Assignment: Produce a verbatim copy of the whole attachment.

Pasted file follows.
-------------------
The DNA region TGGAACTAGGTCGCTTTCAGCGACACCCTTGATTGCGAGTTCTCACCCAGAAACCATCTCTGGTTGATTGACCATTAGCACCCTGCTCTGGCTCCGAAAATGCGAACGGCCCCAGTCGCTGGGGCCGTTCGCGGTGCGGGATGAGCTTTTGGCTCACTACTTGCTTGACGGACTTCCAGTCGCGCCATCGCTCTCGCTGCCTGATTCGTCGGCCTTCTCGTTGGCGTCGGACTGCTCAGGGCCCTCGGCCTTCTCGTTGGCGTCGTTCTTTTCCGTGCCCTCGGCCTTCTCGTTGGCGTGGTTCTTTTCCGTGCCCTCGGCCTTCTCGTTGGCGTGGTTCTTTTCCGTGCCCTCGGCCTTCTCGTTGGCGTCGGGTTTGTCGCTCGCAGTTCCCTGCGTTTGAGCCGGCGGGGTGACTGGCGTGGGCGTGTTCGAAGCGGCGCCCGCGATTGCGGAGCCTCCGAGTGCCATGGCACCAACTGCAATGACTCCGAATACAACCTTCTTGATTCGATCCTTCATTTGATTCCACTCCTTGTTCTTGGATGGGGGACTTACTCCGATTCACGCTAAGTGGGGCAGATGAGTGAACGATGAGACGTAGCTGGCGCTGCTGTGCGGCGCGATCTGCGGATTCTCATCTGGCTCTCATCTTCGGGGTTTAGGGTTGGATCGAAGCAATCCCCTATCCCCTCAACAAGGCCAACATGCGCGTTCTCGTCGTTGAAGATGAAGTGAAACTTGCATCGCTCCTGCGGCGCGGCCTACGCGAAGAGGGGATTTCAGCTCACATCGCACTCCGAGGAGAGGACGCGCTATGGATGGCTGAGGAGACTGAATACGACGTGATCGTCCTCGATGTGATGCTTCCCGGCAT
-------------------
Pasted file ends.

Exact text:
The DNA region TGGAACTAGGTCGCTTTCAGCGACACCCTTGATTGCGAGTTCTCACCCAGAAACCATCTCTGGTTGATTGACCATTAGCACCCTGCTCTGGCTCCGAAAATGCGAACGGCCCCAGTCGCTGGGGCCGTTCGCGGTGCGGGATGAGCTTTTGGCTCACTACTTGCTTGACGGACTTCCAGTCGCGCCATCGCTCTCGCTGCCTGATTCGTCGGCCTTCTCGTTGGCGTCGGACTGCTCAGGGCCCTCGGCCTTCTCGTTGGCGTCGTTCTTTTCCGTGCCCTCGGCCTTCTCGTTGGCGTGGTTCTTTTCCGTGCCCTCGGCCTTCTCGTTGGCGTGGTTCTTTTCCGTGCCCTCGGCCTTCTCGTTGGCGTCGGGTTTGTCGCTCGCAGTTCCCTGCGTTTGAGCCGGCGGGGTGACTGGCGTGGGCGTGTTCGAAGCGGCGCCCGCGATTGCGGAGCCTCCGAGTGCCATGGCACCAACTGCAATGACTCCGAATACAACCTTCTTGATTCGATCCTTCATTTGATTCCACTCCTTGTTCTTGGATGGGGGACTTACTCCGATTCACGCTAAGTGGGGCAGATGAGTGAACGATGAGACGTAGCTGGCGCTGCTGTGCGGCGCGATCTGCGGATTCTCATCTGGCTCTCATCTTCGGGGTTTAGGGTTGGATCGAAGCAATCCCCTATCCCCTCAACAAGGCCAACATGCGCGTTCTCGTCGTTGAAGATGAAGTGAAACTTGCATCGCTCCTGCGGCGCGGCCTACGCGAAGAGGGGATTTCAGCTCACATCGCACTCCGAGGAGAGGACGCGCTATGGATGGCTGAGGAGACTGAATACGACGTGATCGTCCTCGATGTGATGCTTCCCGGCAT